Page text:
- A boat leaves a dock at 2:00pm, and travels due South at a speed of 20 km/h. Another boat has been heading due East at 15 km/h, and reaches the same dock at 3:00pm. At what time were the 2 boats closest together?
- The 4 variables are the coordinates of the 2 boats: we have \(A(x_1,y_1)\) and \(B(x_2,y_2)\). We can choose the dock as the origin \(O(0,0)\).
- The function to minimize is the distance \(d(A,B)=\sqrt{(x_2-x_1)^2+(y_2-y_1)^2}\).
- We'll be able to write all 4 coordinates in terms of the time variable \(t\), which is measured in hours past 2:00pm.
- Boat A is travelling South at 20 km/h, therefore we have \(x_1'=0\) and \(y_1'=20\).
- Boat B is travelling East at 15 km/h, therefore we have \(x_2'=15\) and \(y_2'=0\).
- Since boat A was at the dock at 2:00pm, we have \(x_1(t=0)=0\) and \(y_1(t=0)=0\).
- Since boat B reached the dock at 3:00pm by travelling 15 km/h due East, it was 15 km East of the dock at 2:00pm. That is, we have \(x_2(t=0)=-15\) and \(y_2(t=0)=0\).

- Now we can find the coordinate functions.
- The function \(x_1\) satisfies \(x_1'=0\). Therefore, it is a constant function: \(x_1(t)=c_1\).
- To find the constant \(c_1\), we can substitute the
*initial value*: \(x_1(t=0)=c_1=0\), therefore \(x_1(t)=0\). - Similarly, \(y_1\) will be a function such that \(y_1'=20\).
- By the differentiation rules, you can see that \(y_1=20t+d_1\).
- Substituting the initial value (IV) \(y_1(t=0)=d_1=0\), we get \(y_1(t)=20t\).
- Similarly, we can get \(x_2(t)=15t-15\) and \(y_2(t)=0\).

- Finally, we can make the function to minimize a single variable function, and find its absolute minimum.
- We have \(d(A,B)=\sqrt{(x_2-x_1)^2+(y_2-y_1)^2}=\sqrt{(15t-15)^2+(20t)^2}=5\sqrt{25t^2-18t+9}\).
- This gives \(d'=\frac52\frac{50t-18}{\sqrt{25t^2-18t+9}}\).
- Then we can see that the absolute minimum is attained at \(t=\frac{9}{25}\).

- We have seen that an important part of solving the problem was to find the general form of a function with a fixed derivative.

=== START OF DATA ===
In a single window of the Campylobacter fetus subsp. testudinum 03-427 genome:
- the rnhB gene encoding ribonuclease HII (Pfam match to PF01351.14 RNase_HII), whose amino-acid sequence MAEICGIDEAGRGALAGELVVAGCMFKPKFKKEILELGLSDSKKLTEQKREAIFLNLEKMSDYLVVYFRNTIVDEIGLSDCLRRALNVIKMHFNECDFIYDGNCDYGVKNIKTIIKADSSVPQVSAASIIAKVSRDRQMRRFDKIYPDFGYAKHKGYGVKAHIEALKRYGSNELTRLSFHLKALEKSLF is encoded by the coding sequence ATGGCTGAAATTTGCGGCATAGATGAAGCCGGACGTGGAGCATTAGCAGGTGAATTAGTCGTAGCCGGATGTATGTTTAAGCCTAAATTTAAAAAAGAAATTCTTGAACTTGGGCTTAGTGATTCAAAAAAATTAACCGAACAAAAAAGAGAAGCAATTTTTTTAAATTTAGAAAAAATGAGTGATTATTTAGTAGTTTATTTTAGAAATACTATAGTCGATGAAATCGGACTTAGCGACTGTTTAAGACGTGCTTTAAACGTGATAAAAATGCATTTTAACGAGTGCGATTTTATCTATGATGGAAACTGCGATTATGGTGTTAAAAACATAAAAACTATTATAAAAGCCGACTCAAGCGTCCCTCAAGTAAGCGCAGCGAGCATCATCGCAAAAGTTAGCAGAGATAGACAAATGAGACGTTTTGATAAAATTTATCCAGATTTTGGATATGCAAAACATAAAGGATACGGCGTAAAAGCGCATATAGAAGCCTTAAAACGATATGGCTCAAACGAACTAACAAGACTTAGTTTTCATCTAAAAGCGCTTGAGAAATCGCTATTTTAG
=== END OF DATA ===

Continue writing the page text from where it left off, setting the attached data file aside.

*Definition.*Let \(f\) be a function on an open interval \(I\). We say that another function \(F\) is an*antiderivative*of \(f\), if we have \(F'(x)=f(x)\) for all \(x\) in \(I\).- Note that \(f\) does not need to be differentiable. For example, you can check that the function \[ F(x)=\begin{cases} x^2 & 0\le x \\ -x^2 & x\le 0 \end{cases} \] is differentiable, and its derivative is \(f(x)=2|x|\). Therefore, \(F\) is an antiderivative of the function \(f\), where the latter is not differentiable at \(x=0\).
- Let's suppose that \(F_1\) and \(F_2\) are both antiderivatives of \(f\). Then we have \[ F_1'=f=F_2'. \]
- Therefore, we have \((F_1-F_2)'=0\) on the interval \(I\). That is, \(F_1-F_2=C\), a constant.
*Theorem.*If \(F\) is an antiderivative of \(f\) on an interval \(I\), then the most general antiderivative of \(f\) on \(I\) is \(F(x)+C\), where \(C\) is an arbitrary constant.

- Find the general antiderivatives of the following functions.
- \(f(x)=\sin(x)\).
- Since we know that \((\cos x)'=-\sin x\), we get \((-\cos x)'=\sin x\). Therefore, \(F(x)=-\cos x\) is an antiderivative of \(f(x)=\sin x\). This shows that the general antiderivative of \(f\) is \(F(x)=-\cos x+C\), where \(C\) is an arbitrary constant.
- \(f(x)=x^{-1}\).
- We have seen that \((\ln|x|)'=x^{-1}\). Therefore, the general antiderivative is \(F(x)=\ln|x|+C\).
- \(f(x)=x^n,\,n\ne-1\).
- We have seen that \((x^{n+1})'=(n+1)x^n\). This gives \(\left(\frac{x^{n+1}}{n+1}\right)'=x^n\). Therefore, the general antiderivative of \(f\) is \(F(x)=\frac{x^{n+1}}{n+1}+C\).
- Exercises. 4.9: 2, 6, 10, 16

- Differential equations.
- Note that an antiderivative \(F\) is a solution of the equation \(F'=f\).
- Equations in which the function to find is differentiated are called
*differential equations (DE)*. - The
*general solution*is the general antiderivative \(F(x)+C\). - Often, we get an additional condition called
*initial condition (IC)*of the form \(F(x=x_0)=F_0\). - A differential equation together with an initial condition is called an
*initial value problem (IVP)*.

- Rectilinear motion
- Provided we can find antiderivatives, we can now solve problems about
*rectilinear motion*, that is motion on a straight line.

- Provided we can find antiderivatives, we can now solve problems about

- A stone is dropped from the upper observation deck of the CN Tower, 450 m above the ground. We will want to study its height \(h(t)\). By gravity, its acceleration is \(a(t)=-10\) m/s\({}^2\).
- Its velocity \(v(t)\) will satisfy \(v'(t)=a(t)\). Since the problem doesn't say anything about initial speed, we'll assume that there wasn't any: \(v(t=0)=0\).
- Let's solve this IVP. The general solution of the DE is \(v(t)=-10t+v_0\). Then the IC gives \(v(t=0)=v_0=0\), therefore we get \(v(t)=-10t\).
- The height will satisfy another IVP: \(h'(t)=v(t),\,h(t=0)=450\). The general solution is \(h(t)=-5t^2+h_0\), therefore we get \(h(t)=-5t^2+450\).
- Let's see how long does it takes the stone to reach the ground. We need \(-5t^2+450=0\). Since we need \(t\ge0\), the solution is \(t=3\sqrt{10}\approx9.4\) s.
- The stone strikes the ground with the speed \(v(t=3\sqrt{10})=3\sqrt{10}10\) m/s, which is about 342 km/h.
- If instead we had thrown the stone downward with \(5\) m/s, then its speed would be \(v(t)=-10t+v_0=-10t-5\), and thus its height would be \(h(t)=-5t^2-5t+450\). In this case, it would reach the ground at \(t=\frac{-1+\sqrt{361}}{2}=9\).
- Exercises. 4.9: 38, 74, 76